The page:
Opinion: What’s going on with all the white scholars who try to pass as Black?

Rachel Dolezal in 2017.
(Nicholas K. Geranios/AP)

As a nation, we may be moving toward more consciousness about Blackness, but for most Americans Black consciousness remains a mystery. We, the people, have wanted it that way: for most of our history, racism has urged us to substitute stereotypes, distortions and patronizing assumptions for any real understanding of who Black people are.

These days, as white folks wrestle with how to learn on a large scale, we’ve come across a somewhat novel problem: Individual whites pretending to be Black — what I call “passe noir. They tend to be in career positions usually occupied by Black people — the few career positions they usually occupy — first and most notably Rachel Dolezal, the white woman in Spokane who in 2015 was found to be passing as the Black head of the local NAACP. This year there was Jessica Krug of George Washington University, a well-regarded professor of Black studies whose book, “Fugitive Modernities,” is considered to be in the canon of histories of the African diaspora. More recently, CV Vitolo-Haddad was barred from taking a tenure-track position at Fresno State because it was discovered they’d been, as they put it, letting people think they were Black.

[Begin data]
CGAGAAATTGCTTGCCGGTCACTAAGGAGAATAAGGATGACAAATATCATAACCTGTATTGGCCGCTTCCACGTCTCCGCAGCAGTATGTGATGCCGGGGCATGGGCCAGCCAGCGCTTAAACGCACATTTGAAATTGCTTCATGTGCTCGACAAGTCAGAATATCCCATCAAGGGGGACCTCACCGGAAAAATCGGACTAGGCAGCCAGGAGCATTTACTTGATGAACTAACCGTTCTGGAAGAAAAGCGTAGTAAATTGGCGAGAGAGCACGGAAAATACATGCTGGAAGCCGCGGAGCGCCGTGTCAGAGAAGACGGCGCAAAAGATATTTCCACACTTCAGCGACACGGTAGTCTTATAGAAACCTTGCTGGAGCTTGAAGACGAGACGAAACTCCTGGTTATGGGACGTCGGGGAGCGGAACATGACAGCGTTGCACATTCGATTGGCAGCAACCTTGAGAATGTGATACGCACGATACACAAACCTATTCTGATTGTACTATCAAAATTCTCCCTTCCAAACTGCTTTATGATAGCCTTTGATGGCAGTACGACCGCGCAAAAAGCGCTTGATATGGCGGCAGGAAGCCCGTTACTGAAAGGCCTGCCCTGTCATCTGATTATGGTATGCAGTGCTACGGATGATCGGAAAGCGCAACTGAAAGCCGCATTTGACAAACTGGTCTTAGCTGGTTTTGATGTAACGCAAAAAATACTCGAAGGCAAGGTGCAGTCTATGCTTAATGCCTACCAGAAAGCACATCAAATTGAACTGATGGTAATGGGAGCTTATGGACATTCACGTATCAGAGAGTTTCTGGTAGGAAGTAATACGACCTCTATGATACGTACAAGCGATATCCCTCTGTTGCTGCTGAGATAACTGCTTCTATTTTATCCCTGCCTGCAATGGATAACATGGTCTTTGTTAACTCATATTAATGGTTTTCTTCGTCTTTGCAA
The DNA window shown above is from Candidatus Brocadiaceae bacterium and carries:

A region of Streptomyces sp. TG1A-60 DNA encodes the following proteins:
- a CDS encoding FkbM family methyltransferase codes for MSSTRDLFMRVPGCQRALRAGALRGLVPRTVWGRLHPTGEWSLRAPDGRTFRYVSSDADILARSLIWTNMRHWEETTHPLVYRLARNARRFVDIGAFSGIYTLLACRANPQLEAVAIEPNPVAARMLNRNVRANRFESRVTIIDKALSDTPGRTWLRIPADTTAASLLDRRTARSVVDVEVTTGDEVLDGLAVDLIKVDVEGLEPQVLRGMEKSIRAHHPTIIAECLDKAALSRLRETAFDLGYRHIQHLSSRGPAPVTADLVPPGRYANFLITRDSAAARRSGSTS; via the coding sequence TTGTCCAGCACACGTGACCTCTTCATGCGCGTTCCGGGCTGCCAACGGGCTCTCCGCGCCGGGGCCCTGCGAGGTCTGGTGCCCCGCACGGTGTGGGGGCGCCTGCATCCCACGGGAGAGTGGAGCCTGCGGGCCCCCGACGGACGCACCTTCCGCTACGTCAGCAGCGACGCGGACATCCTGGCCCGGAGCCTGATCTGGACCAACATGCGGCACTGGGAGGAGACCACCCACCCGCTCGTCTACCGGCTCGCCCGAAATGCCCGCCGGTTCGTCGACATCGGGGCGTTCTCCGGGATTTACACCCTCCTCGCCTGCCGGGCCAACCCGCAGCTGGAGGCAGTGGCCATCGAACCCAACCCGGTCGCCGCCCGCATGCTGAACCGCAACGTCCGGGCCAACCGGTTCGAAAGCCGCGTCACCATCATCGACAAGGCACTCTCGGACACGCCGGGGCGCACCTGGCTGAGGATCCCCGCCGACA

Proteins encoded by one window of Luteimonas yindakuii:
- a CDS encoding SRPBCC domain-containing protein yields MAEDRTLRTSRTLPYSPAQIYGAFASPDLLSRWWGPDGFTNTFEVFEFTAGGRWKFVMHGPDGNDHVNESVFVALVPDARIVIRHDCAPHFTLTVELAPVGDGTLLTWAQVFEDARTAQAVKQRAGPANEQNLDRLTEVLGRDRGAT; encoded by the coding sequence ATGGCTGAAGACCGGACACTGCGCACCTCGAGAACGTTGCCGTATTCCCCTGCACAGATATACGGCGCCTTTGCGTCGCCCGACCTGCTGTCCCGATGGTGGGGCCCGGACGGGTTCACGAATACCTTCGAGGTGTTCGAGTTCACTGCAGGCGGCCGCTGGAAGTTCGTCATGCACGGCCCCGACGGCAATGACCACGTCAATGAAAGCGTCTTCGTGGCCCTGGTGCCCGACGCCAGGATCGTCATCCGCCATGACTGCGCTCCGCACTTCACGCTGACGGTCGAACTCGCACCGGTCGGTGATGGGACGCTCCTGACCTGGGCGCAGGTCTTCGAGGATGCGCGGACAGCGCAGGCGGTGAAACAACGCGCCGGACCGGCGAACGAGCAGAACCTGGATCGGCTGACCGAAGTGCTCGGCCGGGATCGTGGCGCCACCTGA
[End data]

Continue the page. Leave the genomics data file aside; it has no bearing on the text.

Most interesting is how quick these people were to condemn their own actions — or inactions — once they were found out. In an online essay posted on Medium, Krug didn’t hold back on the mea culpas for the sin of representing herself as a woman of color: “I should be canceled,” she wrote. Dolezal was similarly regretful; Vitolo-Haddad apologized for the “‘wrong turns” they made on the journey to understanding race. Being so thoroughly educated in the nature of Black oppression, these academics could hardly do otherwise. And yet, had they not been “outed,” they would have said nothing at all.